From the desk of President Leslie K. Guice
Dr. Paul Jackson: Tech is his university, Green is his color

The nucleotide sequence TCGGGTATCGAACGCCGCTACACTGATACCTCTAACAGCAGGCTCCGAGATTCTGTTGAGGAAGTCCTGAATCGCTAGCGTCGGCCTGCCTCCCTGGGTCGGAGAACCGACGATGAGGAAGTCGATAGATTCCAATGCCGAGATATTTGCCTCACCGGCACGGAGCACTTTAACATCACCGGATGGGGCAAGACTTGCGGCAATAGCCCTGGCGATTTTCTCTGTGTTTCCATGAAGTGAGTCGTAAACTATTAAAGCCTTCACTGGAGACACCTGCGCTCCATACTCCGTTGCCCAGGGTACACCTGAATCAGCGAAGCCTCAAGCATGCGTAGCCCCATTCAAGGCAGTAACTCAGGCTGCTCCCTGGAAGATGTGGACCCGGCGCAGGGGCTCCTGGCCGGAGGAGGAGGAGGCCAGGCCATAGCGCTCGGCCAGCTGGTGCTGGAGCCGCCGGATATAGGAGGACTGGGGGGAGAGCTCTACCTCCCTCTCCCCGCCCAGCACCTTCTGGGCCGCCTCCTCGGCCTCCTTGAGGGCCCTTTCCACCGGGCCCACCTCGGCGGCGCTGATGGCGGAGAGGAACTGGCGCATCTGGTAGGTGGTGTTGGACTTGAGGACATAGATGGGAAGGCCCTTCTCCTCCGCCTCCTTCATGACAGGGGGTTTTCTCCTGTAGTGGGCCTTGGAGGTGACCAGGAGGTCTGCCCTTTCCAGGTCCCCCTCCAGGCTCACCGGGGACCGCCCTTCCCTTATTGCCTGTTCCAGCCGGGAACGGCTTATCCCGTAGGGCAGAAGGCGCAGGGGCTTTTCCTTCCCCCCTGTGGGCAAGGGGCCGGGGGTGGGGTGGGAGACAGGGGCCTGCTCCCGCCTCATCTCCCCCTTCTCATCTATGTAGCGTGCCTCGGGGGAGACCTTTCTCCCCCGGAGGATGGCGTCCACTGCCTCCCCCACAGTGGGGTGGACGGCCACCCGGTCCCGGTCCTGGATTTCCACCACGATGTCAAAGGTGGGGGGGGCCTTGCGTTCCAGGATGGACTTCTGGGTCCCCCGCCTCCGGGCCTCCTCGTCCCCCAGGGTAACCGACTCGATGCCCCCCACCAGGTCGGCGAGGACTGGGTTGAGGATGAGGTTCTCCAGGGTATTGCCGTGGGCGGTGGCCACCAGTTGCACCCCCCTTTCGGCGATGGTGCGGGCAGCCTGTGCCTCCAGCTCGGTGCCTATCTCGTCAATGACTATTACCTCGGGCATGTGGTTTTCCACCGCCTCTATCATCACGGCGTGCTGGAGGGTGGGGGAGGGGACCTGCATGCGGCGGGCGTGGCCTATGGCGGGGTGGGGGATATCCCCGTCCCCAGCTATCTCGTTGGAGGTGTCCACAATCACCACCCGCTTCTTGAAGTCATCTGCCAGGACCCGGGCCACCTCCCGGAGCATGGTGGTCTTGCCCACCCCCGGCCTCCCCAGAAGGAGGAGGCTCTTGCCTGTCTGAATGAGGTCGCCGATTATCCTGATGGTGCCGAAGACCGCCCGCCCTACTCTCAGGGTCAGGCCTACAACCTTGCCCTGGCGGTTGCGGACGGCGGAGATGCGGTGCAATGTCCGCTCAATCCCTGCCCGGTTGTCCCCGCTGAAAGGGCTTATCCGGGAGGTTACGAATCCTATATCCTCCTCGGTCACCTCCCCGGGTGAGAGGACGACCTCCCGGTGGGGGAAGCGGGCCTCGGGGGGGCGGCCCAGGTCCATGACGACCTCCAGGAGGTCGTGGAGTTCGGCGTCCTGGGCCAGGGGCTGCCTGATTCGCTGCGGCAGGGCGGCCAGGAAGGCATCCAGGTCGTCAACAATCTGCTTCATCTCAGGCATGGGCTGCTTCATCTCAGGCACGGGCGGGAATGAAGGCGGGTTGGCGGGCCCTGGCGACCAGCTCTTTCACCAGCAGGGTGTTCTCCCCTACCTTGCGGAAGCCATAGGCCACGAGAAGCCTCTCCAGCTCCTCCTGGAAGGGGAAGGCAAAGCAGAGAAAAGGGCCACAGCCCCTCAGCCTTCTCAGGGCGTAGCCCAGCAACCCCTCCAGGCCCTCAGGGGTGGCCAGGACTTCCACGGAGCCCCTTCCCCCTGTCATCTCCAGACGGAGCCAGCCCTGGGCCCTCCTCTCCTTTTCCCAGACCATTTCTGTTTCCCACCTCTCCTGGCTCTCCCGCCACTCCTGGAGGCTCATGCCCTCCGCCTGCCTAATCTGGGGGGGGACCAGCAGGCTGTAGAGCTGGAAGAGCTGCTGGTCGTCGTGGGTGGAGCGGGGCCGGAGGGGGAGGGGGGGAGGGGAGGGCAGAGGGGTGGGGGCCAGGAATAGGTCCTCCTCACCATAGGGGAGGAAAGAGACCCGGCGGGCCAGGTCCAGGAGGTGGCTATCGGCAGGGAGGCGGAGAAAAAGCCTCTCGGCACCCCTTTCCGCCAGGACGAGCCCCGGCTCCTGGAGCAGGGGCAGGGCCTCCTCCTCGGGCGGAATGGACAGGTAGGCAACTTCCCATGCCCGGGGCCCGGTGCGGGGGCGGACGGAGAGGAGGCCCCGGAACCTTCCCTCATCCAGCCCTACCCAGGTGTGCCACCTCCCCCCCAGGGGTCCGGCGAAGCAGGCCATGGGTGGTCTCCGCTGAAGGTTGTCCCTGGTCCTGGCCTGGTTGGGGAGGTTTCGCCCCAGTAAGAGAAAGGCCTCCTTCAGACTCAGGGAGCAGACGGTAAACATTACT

As a horticulturist who has been conducting forest tree seedling research for over ten years, Paul Jackson joined Tech in 2012 as a faculty member of Plant Science in the Department of Agricultural Sciences. Paul noted, “Forest tree seedlings are the “baby trees” that become the mature trees we all are accustomed to seeing in north Louisiana forests and landscapes such as pines and oaks. Forest tree seedlings are grown in two types of nurseries: ‘bareroot’ and ‘container.’ Container seedlings are grown in cavities within containers, and bareroot seedlings are grown from seed planted in the ground much like any other row crop. The ultimate goal of my research is to help nursery managers understand and solve issues encountered during the growing of seedlings in the nursery and to continuously improve the quality of seedlings for good growth and survival after planting. Some of my research publications have involved seedling responses to fertilization, irrigation, herbicides, fungicides, soil-injected fumigants, foliage removal, soil textures, and genetics.” After graduating from Montgomery High School in Grant Parish, Paul attended Northwestern State University and earned a B.S degree in Biology in 2000. Soon after graduation, he began working for the USDA Forest Service, Southern Research Station in Pineville, as a Research Technician. In 2003, while continuing to work at the station full-time, Paul commuted to Louisiana Tech for classes and earned anM.S degree in Environmental Biology in 2006. Results from Paul’s master’s thesis led to the revision of the published nursery guidelines for growing longleaf pine seedlings in containers. In 2007, Paul began a Ph.D. program at Auburn University funded through the Southern Forest Nursery Management Cooperative. The Cooperative at Auburn has existed for over 30 years and functions from funds paid by private, industrial, and state forest tree nurseries, which benefit from research performed by the Cooperative staff in their nurseries across the southeast. Paul has worked in or visited almost every forest tree seedling nursery from east Texas to Virginia. He earned his Ph.D. in Horticulture in 2010 with a dissertation project involving the cold storage of pine seedlings. Paul continued to work for the Cooperative for two years before returning to Louisiana Tech as a faculty member in 2012. Paul said, “Being a professor is the perfect job for me. I love research, teaching, and working with students. I also enjoy sharing my expertise with the public through gardening workshops we hold on South Campus, the local master gardeners, and grade school students in the community. I work with a wonderful faculty and staff in the Department of Agricultural Sciences, and I am especially grateful for the hard work of Jake Reichley and Nicole Thomas at the Louisiana Tech greenhouses.” Paul believes teaching is centered on being professional, fair, and most importantly, respectful to students. He believes that it is important to give students time when they come to his office, to learn who they are individually, and to be an encouraging figure in their life. He noted, “I feel part of a professor’s job is to not only teach an academic area but to also teach character. My motivation to institute these values is strongly driven by experiences I had with individuals that believed in me and gave me opportunities to succeed throughout my career. With this approach to teaching, I won the 100/200 level teaching award in the College of Applied and Natural Sciences in 2014.” Originally from Hargis, a rural community in northwest Grant Parish, Paul cherishes the experiences he had while growing up where things were done “the old fashioned way” and the values of hard work and honesty were understood. “Some of my fondest memories include daily interactions with my grandparents that lived a mile from my home, squirrel hunting with dogs with my father, and gathering with the old timers for cookouts where the pink-eyed purple hull peas, cornbread, and squirrel gravy was always perfect.” “All of the jobs I’ve ever had were outdoors, so I guess I was destined to work in a horticultural field. When I was about 12 years old I started mowing grass for a man who had a lawn business in the community, and by the time I was 15, I had started my own lawn business, which continued for 13 years. picked watermelons for a local farmer for seven summers through high school and college with four of my best friends, and we are still best friends today. I received calls to do all kinds of odd jobs during those years such as tilling gardens, pressure washing houses, bush-hogging, building fence, hauling hay, and working for mowing contractors. The most fun job I ever had was shooting crows out of a family’s pecan orchard. I would give the crows to people in the community to hang in their gardens.” Paul met his wife, Melissa, though a mutual friend while he was a graduate student at Louisiana Tech. He stated, “Our mutual friend showed Melissa a picture of me months before we ever met, but she was not that excited to meet me. Thankfully, by the time our friend finally got us together to meet for the first time, I had shaved the mustache.” Melissa earned a B.S. and M.A. in Speech Language Pathology from Tech, and they were married in June 2007. They have three children, Brennan (4), Matthew (2), and Anna Kate (one month). Most of Paul’s spare time is spent doing fun activities with his family around Ruston. Paul reflected, “We love to take our children to Tech sporting events, swimming and bowling at Lambright, and to parks in town. Our children spend a lot of time with their grandparents building memories, and in our opinion, relationships that will ultimately contribute to their personality and character. One day they may be camping in the RV with Grammy and Papa or picking corn and tomatoes with Nana and Paw-paw, so they are lucky kids.” Paul loves reading about NBA basketball history, and is a huge Boston Celtics fan. He enjoys watching sports and has been fortunate to go to an NBA All-Star weekend and a Super Bowl. Paul is also a runner and has completed two marathons. One of the most influential events in his life was spending five weeks in the search and recovery of the space shuttle Columbia and its crew in 2003. He gave a presentation on this experience at a Louisiana Tech faculty/staff luncheon earlier this year.